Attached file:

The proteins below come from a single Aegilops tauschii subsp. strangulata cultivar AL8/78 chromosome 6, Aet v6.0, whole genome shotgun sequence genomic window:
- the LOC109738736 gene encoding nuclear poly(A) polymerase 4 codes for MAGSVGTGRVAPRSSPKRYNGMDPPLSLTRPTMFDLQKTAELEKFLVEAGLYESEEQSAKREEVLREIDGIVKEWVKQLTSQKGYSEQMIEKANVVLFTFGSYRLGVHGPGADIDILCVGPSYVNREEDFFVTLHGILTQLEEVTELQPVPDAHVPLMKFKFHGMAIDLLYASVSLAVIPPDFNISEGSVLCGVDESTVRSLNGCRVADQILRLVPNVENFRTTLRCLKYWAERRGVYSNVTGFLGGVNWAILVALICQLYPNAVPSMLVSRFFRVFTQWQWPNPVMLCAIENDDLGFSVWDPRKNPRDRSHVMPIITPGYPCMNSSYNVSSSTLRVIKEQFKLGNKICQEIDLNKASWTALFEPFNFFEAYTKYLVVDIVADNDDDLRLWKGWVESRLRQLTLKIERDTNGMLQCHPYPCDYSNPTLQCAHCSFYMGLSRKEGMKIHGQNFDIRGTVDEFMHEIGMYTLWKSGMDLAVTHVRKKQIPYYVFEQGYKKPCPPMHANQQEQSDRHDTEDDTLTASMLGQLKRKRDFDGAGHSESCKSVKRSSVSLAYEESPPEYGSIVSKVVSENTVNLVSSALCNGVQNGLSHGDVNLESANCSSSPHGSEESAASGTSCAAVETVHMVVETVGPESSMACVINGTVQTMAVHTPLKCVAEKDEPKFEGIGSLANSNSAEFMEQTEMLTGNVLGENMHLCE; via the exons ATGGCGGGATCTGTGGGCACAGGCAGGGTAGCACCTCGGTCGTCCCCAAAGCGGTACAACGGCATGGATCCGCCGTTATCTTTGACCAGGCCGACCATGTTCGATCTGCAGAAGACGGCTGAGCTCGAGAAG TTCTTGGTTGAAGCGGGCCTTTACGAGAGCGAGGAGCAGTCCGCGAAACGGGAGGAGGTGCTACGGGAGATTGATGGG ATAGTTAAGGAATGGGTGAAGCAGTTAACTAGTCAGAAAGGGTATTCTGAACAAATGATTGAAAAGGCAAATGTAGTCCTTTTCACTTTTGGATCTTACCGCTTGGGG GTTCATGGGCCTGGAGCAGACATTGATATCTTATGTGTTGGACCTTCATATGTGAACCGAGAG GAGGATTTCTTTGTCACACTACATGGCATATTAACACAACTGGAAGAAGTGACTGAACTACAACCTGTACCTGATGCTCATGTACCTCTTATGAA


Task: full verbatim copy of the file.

The proteins below come from a single Aegilops tauschii subsp. strangulata cultivar AL8/78 chromosome 6, Aet v6.0, whole genome shotgun sequence genomic window:
- the LOC109738736 gene encoding nuclear poly(A) polymerase 4 codes for MAGSVGTGRVAPRSSPKRYNGMDPPLSLTRPTMFDLQKTAELEKFLVEAGLYESEEQSAKREEVLREIDGIVKEWVKQLTSQKGYSEQMIEKANVVLFTFGSYRLGVHGPGADIDILCVGPSYVNREEDFFVTLHGILTQLEEVTELQPVPDAHVPLMKFKFHGMAIDLLYASVSLAVIPPDFNISEGSVLCGVDESTVRSLNGCRVADQILRLVPNVENFRTTLRCLKYWAERRGVYSNVTGFLGGVNWAILVALICQLYPNAVPSMLVSRFFRVFTQWQWPNPVMLCAIENDDLGFSVWDPRKNPRDRSHVMPIITPGYPCMNSSYNVSSSTLRVIKEQFKLGNKICQEIDLNKASWTALFEPFNFFEAYTKYLVVDIVADNDDDLRLWKGWVESRLRQLTLKIERDTNGMLQCHPYPCDYSNPTLQCAHCSFYMGLSRKEGMKIHGQNFDIRGTVDEFMHEIGMYTLWKSGMDLAVTHVRKKQIPYYVFEQGYKKPCPPMHANQQEQSDRHDTEDDTLTASMLGQLKRKRDFDGAGHSESCKSVKRSSVSLAYEESPPEYGSIVSKVVSENTVNLVSSALCNGVQNGLSHGDVNLESANCSSSPHGSEESAASGTSCAAVETVHMVVETVGPESSMACVINGTVQTMAVHTPLKCVAEKDEPKFEGIGSLANSNSAEFMEQTEMLTGNVLGENMHLCE; via the exons ATGGCGGGATCTGTGGGCACAGGCAGGGTAGCACCTCGGTCGTCCCCAAAGCGGTACAACGGCATGGATCCGCCGTTATCTTTGACCAGGCCGACCATGTTCGATCTGCAGAAGACGGCTGAGCTCGAGAAG TTCTTGGTTGAAGCGGGCCTTTACGAGAGCGAGGAGCAGTCCGCGAAACGGGAGGAGGTGCTACGGGAGATTGATGGG ATAGTTAAGGAATGGGTGAAGCAGTTAACTAGTCAGAAAGGGTATTCTGAACAAATGATTGAAAAGGCAAATGTAGTCCTTTTCACTTTTGGATCTTACCGCTTGGGG GTTCATGGGCCTGGAGCAGACATTGATATCTTATGTGTTGGACCTTCATATGTGAACCGAGAG GAGGATTTCTTTGTCACACTACATGGCATATTAACACAACTGGAAGAAGTGACTGAACTACAACCTGTACCTGATGCTCATGTACCTCTTATGAA